3. pen a mission statement
This suggestion may be cornier than the average biofuel, but it's important to establish why the majority of people go to the show and how their experience could be improved. Take the Geneva Motor Show, for example. Switzerland has a population of eight million people, so the show isn't aimed at Swiss people looking to kick some tires.
Instead, it's an event located centrally in Europe (remember, Toronto is the centre of the whole universe, which includes Switzerland) that is known for being where deals happen. People travel to Geneva from all over the world, gander at the latest objects of automotive affection, corral the closest manufacturer representative and lay their money down. Simple.
I don't know how many people attend the CIAS for the same reasons, but it's important that organizers gain a keener, broader, bordering-on-creepy understanding of their audience. If the vast majority of people attend the show to find their next car, it's time to incorporate elements that will push that transaction closer to completion.
4. go Interactive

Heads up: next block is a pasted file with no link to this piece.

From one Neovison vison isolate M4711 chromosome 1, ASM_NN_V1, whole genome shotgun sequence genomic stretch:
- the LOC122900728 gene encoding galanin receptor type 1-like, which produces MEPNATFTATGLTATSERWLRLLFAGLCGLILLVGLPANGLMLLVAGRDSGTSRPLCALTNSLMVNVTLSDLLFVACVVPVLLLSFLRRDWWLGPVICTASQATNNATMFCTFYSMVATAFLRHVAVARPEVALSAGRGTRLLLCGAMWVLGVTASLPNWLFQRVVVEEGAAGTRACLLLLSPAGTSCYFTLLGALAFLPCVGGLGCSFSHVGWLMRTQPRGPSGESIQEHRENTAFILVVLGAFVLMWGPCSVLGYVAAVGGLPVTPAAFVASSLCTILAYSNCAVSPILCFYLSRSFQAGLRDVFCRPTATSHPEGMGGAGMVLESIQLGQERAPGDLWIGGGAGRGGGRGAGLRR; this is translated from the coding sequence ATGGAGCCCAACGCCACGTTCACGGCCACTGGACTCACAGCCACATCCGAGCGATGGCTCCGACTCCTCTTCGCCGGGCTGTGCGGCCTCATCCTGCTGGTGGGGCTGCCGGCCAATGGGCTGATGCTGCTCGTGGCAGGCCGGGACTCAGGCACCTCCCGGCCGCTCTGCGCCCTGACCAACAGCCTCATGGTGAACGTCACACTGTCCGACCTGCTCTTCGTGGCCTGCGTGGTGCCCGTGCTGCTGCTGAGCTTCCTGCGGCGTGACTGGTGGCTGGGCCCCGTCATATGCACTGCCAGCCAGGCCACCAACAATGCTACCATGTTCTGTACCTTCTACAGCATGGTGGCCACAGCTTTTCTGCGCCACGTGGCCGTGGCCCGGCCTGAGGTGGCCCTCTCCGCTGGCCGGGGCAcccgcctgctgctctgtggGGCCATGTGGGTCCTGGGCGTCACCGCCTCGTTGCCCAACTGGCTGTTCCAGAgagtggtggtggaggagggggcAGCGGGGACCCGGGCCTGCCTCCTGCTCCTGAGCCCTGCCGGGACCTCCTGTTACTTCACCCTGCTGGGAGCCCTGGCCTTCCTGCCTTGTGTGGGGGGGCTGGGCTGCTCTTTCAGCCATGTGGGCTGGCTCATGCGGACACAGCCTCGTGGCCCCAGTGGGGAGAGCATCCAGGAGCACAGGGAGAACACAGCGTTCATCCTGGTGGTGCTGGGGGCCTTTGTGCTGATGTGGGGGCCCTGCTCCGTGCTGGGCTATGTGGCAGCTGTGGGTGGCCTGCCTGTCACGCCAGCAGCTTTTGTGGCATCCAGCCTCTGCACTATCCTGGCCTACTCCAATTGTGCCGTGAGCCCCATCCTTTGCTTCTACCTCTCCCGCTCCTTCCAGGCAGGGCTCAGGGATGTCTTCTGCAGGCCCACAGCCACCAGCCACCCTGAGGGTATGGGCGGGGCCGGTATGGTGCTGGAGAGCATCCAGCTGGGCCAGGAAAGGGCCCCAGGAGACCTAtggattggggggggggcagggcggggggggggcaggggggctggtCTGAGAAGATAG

Here's an idea: Establish different pay levels for the show, just like tickets to a Toronto Maple Leafs game. A bronze ticket gives you entrance to the show. A silver ticket gives you that, plus appointments with technical experts and/or sales associates for three different cars. A gold ticket gives you all that, plus the chance to test-drive the cars on a closed course in and around the Rogers Centre.
One of the keys here is to transform the CIAS from a series of static displays to a fully interactive and immersive experience.
At the Tokyo Motor Show last year, there was an area where people could try all manner of personal mobility devices, including electric scooters, bicycles and micro-cars. For years now, the Los Angeles Auto Show has focused on allowing visitors to sample all sorts of alternative-fuel vehicles; last year, the all-electric BMW i3 was one of the main draws.
So, how about this: Transform the entire area around the Metro Toronto Convention Centre and the Rogers Centre into one big automotive experience playground. If the CIAS keeps its winter date (boo!), turn one of the surface parking lots into a winter driver training centre. In another parking lot, let people learn all about autonomous vehicles – from the passenger seat, naturally.
For visitors who would normally use those parking lots for parking, set up parking/meeting points further away and shuttle everyone to the car show in brand new vehicles, ones that they've booked in advance through the CIAS website. Finally, here's the capper – enlist a collection of famous Canadians to be the shuttle drivers, including IndyCar driver James Hinchcliffe, pop star Justin Bieber, rapper Drake and Toronto Mayor Rob Ford.
You can't tell me that wouldn't drive increased attendance and international media attention.